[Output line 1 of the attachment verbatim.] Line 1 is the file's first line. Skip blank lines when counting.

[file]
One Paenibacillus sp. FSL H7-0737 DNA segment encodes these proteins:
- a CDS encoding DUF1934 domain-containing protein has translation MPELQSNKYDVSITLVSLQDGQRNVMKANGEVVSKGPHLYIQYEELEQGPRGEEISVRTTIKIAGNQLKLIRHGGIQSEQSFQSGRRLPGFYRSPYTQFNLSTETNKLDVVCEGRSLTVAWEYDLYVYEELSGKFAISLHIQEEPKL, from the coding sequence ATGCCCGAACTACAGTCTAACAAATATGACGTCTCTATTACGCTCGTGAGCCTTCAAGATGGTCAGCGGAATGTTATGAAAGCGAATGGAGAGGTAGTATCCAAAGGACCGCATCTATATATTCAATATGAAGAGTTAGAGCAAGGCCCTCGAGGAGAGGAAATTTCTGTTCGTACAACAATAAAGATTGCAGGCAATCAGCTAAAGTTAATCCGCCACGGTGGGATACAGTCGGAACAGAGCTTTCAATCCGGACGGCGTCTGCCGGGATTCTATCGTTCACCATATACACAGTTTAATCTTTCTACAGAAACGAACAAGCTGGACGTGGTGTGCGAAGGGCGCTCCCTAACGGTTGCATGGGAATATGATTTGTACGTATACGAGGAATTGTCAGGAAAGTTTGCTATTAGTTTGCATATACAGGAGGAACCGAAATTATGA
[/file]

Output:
One Paenibacillus sp. FSL H7-0737 DNA segment encodes these proteins: